Wednesday August 29th… Dear Diary. The main purpose of this ongoing post will be to track United States extreme or record temperatures related to climate change. Any reports I see of ETs will be listed below the main topic of the day. I’ll refer to extreme or record temperatures as ETs (not extraterrestrials)😊. Here is today’s main climate change related topic:
Connecting The Climate Dots…Puerto Rico To Florida
Looking at the strength, scope, and dead on approach of Maria to Puerto Rico last year deep down most meteorologists following the system knew that the unfolding disaster would rival if not surpass the devastation left by Katrina in 2005. We optimistically were scratching our heads when only 64 deaths were reported across the island in the wake of the storm. That figure just didn’t stack up looking at aerial photos and knowing the fact that the majority of Puerto Rico was without power for months. Now a year after category 4 Maria directly hit Puerto Rico that figure has been adjusted to 2975 deaths, mostly from poor, elderly, sick, and disabled people not able to get much help in the wake of the storm. If humanity is going to eventually tackle and solve the climate problem we must recognize the consequences of global warming, not proverbially sweep facts and truth underneath the carpet. In this country this is not the age of science and even facts and truth ruling the roost, though.🤨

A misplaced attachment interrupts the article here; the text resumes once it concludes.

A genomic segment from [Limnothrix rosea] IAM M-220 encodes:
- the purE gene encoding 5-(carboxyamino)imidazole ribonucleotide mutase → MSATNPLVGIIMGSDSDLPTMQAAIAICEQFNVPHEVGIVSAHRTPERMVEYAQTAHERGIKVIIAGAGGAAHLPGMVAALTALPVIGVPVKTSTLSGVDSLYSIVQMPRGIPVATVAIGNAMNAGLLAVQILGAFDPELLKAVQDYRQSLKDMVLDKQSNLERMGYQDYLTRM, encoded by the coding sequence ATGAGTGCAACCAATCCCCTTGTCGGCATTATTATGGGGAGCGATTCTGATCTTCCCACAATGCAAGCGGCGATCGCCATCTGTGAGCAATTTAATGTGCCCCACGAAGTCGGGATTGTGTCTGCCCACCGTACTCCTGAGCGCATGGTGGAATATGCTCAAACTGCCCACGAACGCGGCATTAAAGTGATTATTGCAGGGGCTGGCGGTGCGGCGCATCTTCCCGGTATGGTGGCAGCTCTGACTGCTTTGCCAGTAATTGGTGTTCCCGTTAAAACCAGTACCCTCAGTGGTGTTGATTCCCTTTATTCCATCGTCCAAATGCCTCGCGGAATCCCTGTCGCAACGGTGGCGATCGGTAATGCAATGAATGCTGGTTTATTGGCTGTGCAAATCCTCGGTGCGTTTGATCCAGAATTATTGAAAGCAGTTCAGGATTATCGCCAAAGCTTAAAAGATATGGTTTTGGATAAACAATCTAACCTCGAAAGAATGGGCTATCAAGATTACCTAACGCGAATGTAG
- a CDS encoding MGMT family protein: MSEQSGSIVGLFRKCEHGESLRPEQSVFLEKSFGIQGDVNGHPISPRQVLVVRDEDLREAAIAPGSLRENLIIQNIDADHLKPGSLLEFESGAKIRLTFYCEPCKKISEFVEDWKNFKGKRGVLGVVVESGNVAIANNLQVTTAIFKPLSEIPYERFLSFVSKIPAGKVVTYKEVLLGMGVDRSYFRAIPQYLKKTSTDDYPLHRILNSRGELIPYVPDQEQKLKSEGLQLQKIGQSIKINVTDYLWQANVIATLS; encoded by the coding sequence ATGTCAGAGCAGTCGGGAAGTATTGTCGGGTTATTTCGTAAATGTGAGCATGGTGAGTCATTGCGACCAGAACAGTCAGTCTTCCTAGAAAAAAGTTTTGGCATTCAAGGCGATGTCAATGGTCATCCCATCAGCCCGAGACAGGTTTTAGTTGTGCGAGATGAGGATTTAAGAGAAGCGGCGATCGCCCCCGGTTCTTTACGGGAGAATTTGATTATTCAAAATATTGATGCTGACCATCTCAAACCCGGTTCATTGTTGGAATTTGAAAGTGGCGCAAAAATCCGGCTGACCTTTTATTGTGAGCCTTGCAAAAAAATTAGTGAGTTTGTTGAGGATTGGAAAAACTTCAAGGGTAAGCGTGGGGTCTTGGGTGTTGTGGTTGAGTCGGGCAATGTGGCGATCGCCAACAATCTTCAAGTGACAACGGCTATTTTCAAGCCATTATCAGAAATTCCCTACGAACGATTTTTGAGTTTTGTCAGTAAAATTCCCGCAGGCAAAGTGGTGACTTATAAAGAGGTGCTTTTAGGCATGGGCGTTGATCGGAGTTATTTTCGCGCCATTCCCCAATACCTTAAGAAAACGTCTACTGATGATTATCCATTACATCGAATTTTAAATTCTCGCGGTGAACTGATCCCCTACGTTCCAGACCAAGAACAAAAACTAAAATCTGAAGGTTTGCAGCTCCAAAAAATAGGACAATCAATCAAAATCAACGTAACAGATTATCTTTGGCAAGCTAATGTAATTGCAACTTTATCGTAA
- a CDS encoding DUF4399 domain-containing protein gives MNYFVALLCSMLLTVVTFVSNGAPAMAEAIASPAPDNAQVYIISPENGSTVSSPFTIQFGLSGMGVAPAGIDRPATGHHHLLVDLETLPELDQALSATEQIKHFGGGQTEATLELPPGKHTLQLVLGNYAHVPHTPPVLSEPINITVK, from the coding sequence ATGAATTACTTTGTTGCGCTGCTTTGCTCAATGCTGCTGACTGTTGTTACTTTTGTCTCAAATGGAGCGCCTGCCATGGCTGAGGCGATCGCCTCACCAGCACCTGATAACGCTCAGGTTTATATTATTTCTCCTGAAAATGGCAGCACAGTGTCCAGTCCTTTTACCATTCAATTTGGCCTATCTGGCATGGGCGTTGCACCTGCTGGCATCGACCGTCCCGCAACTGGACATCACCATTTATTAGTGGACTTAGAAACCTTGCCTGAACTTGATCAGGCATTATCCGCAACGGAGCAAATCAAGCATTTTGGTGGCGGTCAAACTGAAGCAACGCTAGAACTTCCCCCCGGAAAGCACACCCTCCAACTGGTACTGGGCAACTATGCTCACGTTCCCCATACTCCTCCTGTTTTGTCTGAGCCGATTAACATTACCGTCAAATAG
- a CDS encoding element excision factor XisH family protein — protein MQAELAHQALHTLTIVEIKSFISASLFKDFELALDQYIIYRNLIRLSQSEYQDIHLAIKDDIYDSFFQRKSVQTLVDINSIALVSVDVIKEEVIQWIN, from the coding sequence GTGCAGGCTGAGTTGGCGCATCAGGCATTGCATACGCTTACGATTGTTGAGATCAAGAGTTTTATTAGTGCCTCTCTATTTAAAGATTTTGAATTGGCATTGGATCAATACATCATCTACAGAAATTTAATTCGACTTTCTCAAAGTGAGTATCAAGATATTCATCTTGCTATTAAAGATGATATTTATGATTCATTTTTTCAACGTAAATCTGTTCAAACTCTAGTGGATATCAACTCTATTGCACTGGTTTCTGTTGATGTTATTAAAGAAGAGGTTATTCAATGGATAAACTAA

Yesterday many an article was written on the “actual” number of fatalities that can be blamed in Maria. Here is one:
Quoting some from this article:
Governor Ricardo Rossello of Puerto Rico raised the island’s official death toll from Hurricane Maria from 64 to 2,975 following a new, government-commissioned study carried out by George Washington University.
The big picture: The new study, released Tuesday, found that Hurricane Maria and its aftermath resulted in an estimated 2,975 deaths on the island from September 2017 through February 2018. However, it also noted that excess, storm-related deaths may have continued beyond that period.
Since it is the height of the Cape Verde season some tropical systems will form from that region in September but may not threaten Puerto Rico we hope. What has been persistent are higher than average SSTs extending northwest from Puerto Rico to Florida this year. We can make a strong connection to these high SSTs (and fertilizer) to a climate change problem currently plaguing Florida:
(As usual, this will be a fluid post in which more information gets added during the day as it crosses my radar, crediting all who have put it on-line.)
Here are Wednesday’s maxes:
A front cooled most of the Midwest. Temps soared as high as the upper 90s ahead of the front in the Northeast. A low grade heat wave continued across the South. Temperatures were near average across most of the West.
Here are some major ET reports for today:
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The Climate Guy